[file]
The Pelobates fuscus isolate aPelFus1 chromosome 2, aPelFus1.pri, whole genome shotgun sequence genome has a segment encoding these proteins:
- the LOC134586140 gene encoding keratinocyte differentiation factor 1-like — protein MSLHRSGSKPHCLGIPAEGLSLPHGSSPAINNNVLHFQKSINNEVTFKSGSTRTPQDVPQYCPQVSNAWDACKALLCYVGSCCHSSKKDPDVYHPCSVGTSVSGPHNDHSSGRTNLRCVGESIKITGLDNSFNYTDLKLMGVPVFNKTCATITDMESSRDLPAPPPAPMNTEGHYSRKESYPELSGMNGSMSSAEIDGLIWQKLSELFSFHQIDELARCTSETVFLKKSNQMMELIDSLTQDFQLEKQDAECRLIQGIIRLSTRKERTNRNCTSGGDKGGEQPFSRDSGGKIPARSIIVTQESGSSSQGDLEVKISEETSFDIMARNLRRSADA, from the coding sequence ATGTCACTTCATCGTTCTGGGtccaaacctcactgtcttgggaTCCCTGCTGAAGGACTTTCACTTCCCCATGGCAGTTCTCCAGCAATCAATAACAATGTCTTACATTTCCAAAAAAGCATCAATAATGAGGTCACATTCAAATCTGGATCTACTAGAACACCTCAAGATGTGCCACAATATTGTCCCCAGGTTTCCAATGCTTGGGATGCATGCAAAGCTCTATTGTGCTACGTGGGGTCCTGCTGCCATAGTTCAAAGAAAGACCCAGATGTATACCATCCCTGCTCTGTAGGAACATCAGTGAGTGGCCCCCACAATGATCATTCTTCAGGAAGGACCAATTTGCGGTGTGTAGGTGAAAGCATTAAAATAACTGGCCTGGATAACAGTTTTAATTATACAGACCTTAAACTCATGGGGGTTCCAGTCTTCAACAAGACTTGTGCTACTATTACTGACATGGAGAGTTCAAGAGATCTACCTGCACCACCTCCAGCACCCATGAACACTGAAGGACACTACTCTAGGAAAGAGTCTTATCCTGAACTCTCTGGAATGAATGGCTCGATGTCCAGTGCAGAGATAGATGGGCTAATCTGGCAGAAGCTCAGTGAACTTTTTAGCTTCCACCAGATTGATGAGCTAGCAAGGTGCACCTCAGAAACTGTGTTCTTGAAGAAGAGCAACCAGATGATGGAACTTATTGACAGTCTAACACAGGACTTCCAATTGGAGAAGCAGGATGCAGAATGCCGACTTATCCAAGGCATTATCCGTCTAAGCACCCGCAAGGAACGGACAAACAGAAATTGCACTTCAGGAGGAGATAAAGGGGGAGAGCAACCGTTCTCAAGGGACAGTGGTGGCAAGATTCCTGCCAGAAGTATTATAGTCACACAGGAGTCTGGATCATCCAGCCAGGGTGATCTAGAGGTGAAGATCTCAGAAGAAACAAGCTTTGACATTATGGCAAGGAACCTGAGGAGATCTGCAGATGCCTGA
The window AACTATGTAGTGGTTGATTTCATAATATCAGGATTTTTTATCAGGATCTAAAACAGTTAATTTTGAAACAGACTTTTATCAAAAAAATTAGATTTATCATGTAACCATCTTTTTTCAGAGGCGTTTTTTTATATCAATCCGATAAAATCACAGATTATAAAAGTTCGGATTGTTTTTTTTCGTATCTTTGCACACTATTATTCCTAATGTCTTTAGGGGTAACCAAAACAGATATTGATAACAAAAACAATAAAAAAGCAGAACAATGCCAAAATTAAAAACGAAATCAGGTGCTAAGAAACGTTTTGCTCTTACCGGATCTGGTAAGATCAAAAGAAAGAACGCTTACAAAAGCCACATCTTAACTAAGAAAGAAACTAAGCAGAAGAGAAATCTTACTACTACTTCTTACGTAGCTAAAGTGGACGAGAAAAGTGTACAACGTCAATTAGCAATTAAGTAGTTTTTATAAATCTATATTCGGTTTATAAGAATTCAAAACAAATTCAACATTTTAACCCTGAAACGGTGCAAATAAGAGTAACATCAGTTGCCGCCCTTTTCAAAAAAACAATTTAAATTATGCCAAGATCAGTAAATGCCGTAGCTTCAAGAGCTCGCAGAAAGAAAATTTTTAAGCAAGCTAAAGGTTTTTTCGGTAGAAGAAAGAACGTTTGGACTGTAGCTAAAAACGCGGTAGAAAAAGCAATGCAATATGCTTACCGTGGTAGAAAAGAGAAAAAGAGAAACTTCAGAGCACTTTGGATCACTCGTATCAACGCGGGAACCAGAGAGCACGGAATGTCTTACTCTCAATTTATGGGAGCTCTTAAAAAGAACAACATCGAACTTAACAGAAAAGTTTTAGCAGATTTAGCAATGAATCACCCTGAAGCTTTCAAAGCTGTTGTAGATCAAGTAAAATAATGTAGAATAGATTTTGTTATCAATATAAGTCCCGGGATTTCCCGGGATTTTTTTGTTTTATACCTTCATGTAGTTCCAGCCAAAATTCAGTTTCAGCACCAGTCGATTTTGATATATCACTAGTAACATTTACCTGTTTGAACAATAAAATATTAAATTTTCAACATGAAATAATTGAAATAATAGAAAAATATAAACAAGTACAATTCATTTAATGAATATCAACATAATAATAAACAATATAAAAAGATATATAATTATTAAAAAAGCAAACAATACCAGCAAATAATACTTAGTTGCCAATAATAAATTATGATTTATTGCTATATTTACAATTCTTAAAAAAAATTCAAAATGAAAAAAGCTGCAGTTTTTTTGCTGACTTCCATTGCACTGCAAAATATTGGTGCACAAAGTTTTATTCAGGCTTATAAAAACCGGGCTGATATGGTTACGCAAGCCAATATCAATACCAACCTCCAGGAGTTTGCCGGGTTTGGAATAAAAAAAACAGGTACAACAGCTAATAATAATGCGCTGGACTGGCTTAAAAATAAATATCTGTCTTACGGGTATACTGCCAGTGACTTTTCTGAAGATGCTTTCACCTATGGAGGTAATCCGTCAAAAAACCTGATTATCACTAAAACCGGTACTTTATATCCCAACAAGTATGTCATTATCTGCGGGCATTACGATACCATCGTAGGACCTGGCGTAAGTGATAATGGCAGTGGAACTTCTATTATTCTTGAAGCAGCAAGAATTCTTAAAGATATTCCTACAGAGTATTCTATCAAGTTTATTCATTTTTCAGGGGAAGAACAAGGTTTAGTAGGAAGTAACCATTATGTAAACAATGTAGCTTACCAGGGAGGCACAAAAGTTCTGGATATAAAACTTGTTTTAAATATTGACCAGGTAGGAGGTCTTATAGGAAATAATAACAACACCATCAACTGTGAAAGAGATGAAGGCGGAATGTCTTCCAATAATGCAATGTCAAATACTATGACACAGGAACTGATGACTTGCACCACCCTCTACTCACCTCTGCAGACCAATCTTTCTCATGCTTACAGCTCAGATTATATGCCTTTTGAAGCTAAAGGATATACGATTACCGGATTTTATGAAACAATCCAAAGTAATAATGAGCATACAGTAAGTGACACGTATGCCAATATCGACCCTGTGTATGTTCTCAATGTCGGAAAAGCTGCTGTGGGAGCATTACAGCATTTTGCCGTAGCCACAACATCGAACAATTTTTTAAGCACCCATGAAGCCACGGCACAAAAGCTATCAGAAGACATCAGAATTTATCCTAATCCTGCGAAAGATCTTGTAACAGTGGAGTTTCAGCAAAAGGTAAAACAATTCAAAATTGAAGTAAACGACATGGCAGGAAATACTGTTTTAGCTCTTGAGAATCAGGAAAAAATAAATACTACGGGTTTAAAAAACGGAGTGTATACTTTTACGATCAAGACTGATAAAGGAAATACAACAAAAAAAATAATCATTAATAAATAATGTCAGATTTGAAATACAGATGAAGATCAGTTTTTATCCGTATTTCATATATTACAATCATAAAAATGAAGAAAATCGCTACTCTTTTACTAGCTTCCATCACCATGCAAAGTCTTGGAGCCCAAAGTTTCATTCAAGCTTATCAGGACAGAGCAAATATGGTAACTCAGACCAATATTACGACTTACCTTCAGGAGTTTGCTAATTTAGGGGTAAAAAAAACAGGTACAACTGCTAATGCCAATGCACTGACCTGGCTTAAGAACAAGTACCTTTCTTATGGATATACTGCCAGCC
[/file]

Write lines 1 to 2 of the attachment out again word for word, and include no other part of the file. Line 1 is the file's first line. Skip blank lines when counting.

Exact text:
The Pelobates fuscus isolate aPelFus1 chromosome 2, aPelFus1.pri, whole genome shotgun sequence genome has a segment encoding these proteins:
- the LOC134586140 gene encoding keratinocyte differentiation factor 1-like — protein MSLHRSGSKPHCLGIPAEGLSLPHGSSPAINNNVLHFQKSINNEVTFKSGSTRTPQDVPQYCPQVSNAWDACKALLCYVGSCCHSSKKDPDVYHPCSVGTSVSGPHNDHSSGRTNLRCVGESIKITGLDNSFNYTDLKLMGVPVFNKTCATITDMESSRDLPAPPPAPMNTEGHYSRKESYPELSGMNGSMSSAEIDGLIWQKLSELFSFHQIDELARCTSETVFLKKSNQMMELIDSLTQDFQLEKQDAECRLIQGIIRLSTRKERTNRNCTSGGDKGGEQPFSRDSGGKIPARSIIVTQESGSSSQGDLEVKISEETSFDIMARNLRRSADA, from the coding sequence ATGTCACTTCATCGTTCTGGGtccaaacctcactgtcttgggaTCCCTGCTGAAGGACTTTCACTTCCCCATGGCAGTTCTCCAGCAATCAATAACAATGTCTTACATTTCCAAAAAAGCATCAATAATGAGGTCACATTCAAATCTGGATCTACTAGAACACCTCAAGATGTGCCACAATATTGTCCCCAGGTTTCCAATGCTTGGGATGCATGCAAAGCTCTATTGTGCTACGTGGGGTCCTGCTGCCATAGTTCAAAGAAAGACCCAGATGTATACCATCCCTGCTCTGTAGGAACATCAGTGAGTGGCCCCCACAATGATCATTCTTCAGGAAGGACCAATTTGCGGTGTGTAGGTGAAAGCATTAAAATAACTGGCCTGGATAACAGTTTTAATTATACAGACCTTAAACTCATGGGGGTTCCAGTCTTCAACAAGACTTGTGCTACTATTACTGACATGGAGAGTTCAAGAGATCTACCTGCACCACCTCCAGCACCCATGAACACTGAAGGACACTACTCTAGGAAAGAGTCTTATCCTGAACTCTCTGGAATGAATGGCTCGATGTCCAGTGCAGAGATAGATGGGCTAATCTGGCAGAAGCTCAGTGAACTTTTTAGCTTCCACCAGATTGATGAGCTAGCAAGGTGCACCTCAGAAACTGTGTTCTTGAAGAAGAGCAACCAGATGATGGAACTTATTGACAGTCTAACACAGGACTTCCAATTGGAGAAGCAGGATGCAGAATGCCGACTTATCCAAGGCATTATCCGTCTAAGCACCCGCAAGGAACGGACAAACAGAAATTGCACTTCAGGAGGAGATAAAGGGGGAGAGCAACCGTTCTCAAGGGACAGTGGTGGCAAGATTCCTGCCAGAAGTATTATAGTCACACAGGAGTCTGGATCATCCAGCCAGGGTGATCTAGAGGTGAAGATCTCAGAAGAAACAAGCTTTGACATTATGGCAAGGAACCTGAGGAGATCTGCAGATGCCTGA